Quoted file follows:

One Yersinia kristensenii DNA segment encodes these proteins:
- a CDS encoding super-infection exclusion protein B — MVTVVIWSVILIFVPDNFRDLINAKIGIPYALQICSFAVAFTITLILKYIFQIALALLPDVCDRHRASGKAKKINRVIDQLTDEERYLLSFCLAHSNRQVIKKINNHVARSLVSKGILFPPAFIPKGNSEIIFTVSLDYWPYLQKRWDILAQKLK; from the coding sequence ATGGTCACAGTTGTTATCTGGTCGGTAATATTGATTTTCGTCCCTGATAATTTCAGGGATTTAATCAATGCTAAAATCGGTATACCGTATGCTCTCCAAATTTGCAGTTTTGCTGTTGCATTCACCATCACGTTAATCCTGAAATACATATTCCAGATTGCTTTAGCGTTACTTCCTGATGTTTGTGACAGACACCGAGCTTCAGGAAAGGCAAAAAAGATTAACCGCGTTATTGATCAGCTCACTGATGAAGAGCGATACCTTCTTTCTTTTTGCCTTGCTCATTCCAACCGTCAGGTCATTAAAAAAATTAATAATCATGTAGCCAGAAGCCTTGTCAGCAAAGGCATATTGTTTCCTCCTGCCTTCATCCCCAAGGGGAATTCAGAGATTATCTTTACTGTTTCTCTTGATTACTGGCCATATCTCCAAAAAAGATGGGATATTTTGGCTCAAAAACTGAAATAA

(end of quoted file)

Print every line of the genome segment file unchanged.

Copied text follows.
One Yersinia kristensenii DNA segment encodes these proteins:
- a CDS encoding super-infection exclusion protein B — MVTVVIWSVILIFVPDNFRDLINAKIGIPYALQICSFAVAFTITLILKYIFQIALALLPDVCDRHRASGKAKKINRVIDQLTDEERYLLSFCLAHSNRQVIKKINNHVARSLVSKGILFPPAFIPKGNSEIIFTVSLDYWPYLQKRWDILAQKLK; from the coding sequence ATGGTCACAGTTGTTATCTGGTCGGTAATATTGATTTTCGTCCCTGATAATTTCAGGGATTTAATCAATGCTAAAATCGGTATACCGTATGCTCTCCAAATTTGCAGTTTTGCTGTTGCATTCACCATCACGTTAATCCTGAAATACATATTCCAGATTGCTTTAGCGTTACTTCCTGATGTTTGTGACAGACACCGAGCTTCAGGAAAGGCAAAAAAGATTAACCGCGTTATTGATCAGCTCACTGATGAAGAGCGATACCTTCTTTCTTTTTGCCTTGCTCATTCCAACCGTCAGGTCATTAAAAAAATTAATAATCATGTAGCCAGAAGCCTTGTCAGCAAAGGCATATTGTTTCCTCCTGCCTTCATCCCCAAGGGGAATTCAGAGATTATCTTTACTGTTTCTCTTGATTACTGGCCATATCTCCAAAAAAGATGGGATATTTTGGCTCAAAAACTGAAATAA